Centegra Health System surgeon Amir Heydari, M.D. agrees with an article in the November 19 issue of JAMA that suggests rates of adverse outcomes for mothers or pregnant women and newborn babies, such as gestational diabetes and low birth weight, may be lower after bariatric surgery compared with pregnant women who are obese.
“Rates of surgical weight loss procedures have grown steeply and women account for many of these patients. Large numbers of women in their childbearing years may undergo bariatric surgery, which may change fertility following weight loss, alter nutritional requirements during pregnancy, or impact contraception to prevent pregnancy,” the authors write.
Melinda A. Maggard, M.D., M.S.H.S., of the Rand Corporation, Santa Monica, CA, and colleagues conducted a review of articles on bariatric surgery among women of reproductive age to estimate the incidence of bariatric surgery among these women and to assess associations of bariatric surgery with pregnancy outcomes. The researchers identified 75 articles for inclusion in the review.
An analysis of the data indicated that the incidence of bariatric surgery in the U.S. increased by 800 percent between 1998 and 2005 (from 12,480 to 113,500 cases). Women accounted for 83 percent of procedures in the 18- to 45-year age group, and between 2003 and 2005, more than 50,000 women in this age group underwent inpatient bariatric surgery procedures annually (49 percent of all bariatric surgery cases).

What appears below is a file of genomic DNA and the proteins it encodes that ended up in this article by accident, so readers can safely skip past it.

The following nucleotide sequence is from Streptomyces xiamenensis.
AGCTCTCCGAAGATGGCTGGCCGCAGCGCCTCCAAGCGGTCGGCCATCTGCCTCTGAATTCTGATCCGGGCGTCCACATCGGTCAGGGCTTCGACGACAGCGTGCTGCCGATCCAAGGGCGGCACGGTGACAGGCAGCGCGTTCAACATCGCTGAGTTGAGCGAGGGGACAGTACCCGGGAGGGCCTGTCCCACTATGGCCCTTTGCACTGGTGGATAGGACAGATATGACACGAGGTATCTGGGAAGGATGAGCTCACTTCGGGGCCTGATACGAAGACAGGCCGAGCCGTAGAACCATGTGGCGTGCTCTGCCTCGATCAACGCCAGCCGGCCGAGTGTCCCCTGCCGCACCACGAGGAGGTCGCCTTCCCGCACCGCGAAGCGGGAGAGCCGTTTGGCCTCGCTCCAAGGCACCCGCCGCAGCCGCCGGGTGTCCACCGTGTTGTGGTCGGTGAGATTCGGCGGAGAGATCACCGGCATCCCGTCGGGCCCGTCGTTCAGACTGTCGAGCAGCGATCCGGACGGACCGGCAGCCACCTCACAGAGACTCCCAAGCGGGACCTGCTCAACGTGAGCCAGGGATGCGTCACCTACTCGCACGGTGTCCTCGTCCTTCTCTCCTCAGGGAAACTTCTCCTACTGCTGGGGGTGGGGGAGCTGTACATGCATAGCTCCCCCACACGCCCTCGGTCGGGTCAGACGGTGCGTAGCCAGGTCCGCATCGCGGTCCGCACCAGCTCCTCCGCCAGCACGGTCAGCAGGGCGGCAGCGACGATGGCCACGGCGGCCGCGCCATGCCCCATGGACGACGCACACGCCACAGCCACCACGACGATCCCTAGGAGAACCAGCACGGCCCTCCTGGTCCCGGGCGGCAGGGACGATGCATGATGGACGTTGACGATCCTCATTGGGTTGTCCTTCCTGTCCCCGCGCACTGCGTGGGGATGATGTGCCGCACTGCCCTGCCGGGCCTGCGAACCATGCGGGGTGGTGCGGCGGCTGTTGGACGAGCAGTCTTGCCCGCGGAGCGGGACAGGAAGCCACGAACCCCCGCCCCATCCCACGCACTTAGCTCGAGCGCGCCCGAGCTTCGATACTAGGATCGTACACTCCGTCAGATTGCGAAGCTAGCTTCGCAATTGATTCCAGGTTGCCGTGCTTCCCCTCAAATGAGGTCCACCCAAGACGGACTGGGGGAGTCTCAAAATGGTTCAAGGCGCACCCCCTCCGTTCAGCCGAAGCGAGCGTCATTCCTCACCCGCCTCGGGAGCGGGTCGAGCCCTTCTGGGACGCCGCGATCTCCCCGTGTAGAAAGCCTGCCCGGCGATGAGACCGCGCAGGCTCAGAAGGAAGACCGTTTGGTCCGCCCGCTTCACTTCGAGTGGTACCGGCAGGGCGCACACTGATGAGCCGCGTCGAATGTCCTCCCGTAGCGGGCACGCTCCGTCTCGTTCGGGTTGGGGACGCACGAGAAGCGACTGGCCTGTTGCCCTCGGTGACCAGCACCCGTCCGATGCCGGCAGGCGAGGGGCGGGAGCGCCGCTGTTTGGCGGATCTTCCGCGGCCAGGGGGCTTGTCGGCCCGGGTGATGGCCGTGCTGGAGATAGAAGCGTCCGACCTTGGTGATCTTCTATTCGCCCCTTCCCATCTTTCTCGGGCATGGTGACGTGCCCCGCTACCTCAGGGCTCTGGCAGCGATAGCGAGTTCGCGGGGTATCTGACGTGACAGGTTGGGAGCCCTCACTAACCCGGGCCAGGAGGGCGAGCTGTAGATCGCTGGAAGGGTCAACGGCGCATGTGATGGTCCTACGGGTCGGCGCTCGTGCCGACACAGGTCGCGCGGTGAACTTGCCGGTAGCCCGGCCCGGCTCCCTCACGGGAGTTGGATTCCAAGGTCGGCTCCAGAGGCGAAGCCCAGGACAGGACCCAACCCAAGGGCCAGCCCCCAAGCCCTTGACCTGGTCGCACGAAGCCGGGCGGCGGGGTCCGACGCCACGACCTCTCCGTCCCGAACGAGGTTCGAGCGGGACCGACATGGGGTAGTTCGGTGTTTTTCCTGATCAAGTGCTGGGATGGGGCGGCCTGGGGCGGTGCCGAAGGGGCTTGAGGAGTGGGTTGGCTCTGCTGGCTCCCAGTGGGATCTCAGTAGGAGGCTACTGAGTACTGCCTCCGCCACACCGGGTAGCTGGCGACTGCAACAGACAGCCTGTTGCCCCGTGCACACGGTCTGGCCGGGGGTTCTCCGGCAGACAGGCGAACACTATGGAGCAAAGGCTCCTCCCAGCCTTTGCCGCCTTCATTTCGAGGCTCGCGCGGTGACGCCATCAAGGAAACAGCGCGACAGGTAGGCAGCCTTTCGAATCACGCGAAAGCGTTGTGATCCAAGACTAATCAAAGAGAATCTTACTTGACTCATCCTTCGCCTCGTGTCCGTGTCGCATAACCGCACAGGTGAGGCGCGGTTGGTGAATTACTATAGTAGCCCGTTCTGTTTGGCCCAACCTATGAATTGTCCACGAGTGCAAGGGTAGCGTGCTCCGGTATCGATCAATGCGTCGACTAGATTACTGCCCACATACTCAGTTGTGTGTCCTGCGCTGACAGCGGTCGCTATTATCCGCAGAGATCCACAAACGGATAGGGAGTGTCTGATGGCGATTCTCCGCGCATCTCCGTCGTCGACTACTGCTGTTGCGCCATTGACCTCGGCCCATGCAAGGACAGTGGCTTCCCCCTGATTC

A review of several of the studies showed lower maternal complication rates after bariatric surgery than in obese women without bariatric surgery, or rates approaching those of non-obese controls. Gestational diabetes (0 percent vs. 22.1 percent) and preeclampsia (0 percent vs. 3.1 percent) were lower in the bariatric surgery group than in the obese comparison group. Maternal weight gain was reduced in the surgical group.
Newborn outcomes were similar or better after surgery compared with obese women without laparoscopic adjustable gastric band surgery (7.7 percent vs. 7.1 percent for premature delivery; 7.7 percent vs. 10.6 percent for low birth weight; 7.7 percent vs. 14.6 percent for macrosomia [overly large body]). No differences in these newborn outcomes were found after gastric bypass compared with non-obese controls.
“The use of bariatric surgery for treating severe obesity has increased dramatically over the past 10 years; about half of patients who undergo these procedures are women of reproductive age,” Heydari said. “This report was commissioned to measure the incidence of bariatric surgery in this population and review the evidence on the impact of bariatric surgery on fertility and subsequent pregnancy.”
Centegra conducts free monthly informational weight loss surgery sessions on select Wednesdays and Saturdays. Provided during the meetings are a wealth of information about the benefits, multi-disciplinary, surgery options and lifelong support available at Centegra. The next informational session is scheduled for 6 to 8 p.m. Wednesday, December 17 at Centegra Hospital – Woodstock, Route 14 and Doty Road, Woodstock, in conference rooms A & B. Registration for these sessions can be made by calling 877-CENTEGRA.
Centegra Health System is committed to meeting the healthcare needs of the residents of greater McHenry County and to making services available in multiple and convenient locations, including hospitals in McHenry and Woodstock, Immediate and Primary Care centers, Health Bridge Fitness Centers and more. As the region’s leading healthcare provider, Centegra Health System continues to bring the latest treatments and technology, along with the skills of nearly 4,000 medical professionals, to meet the needs of the growing McHenry County community.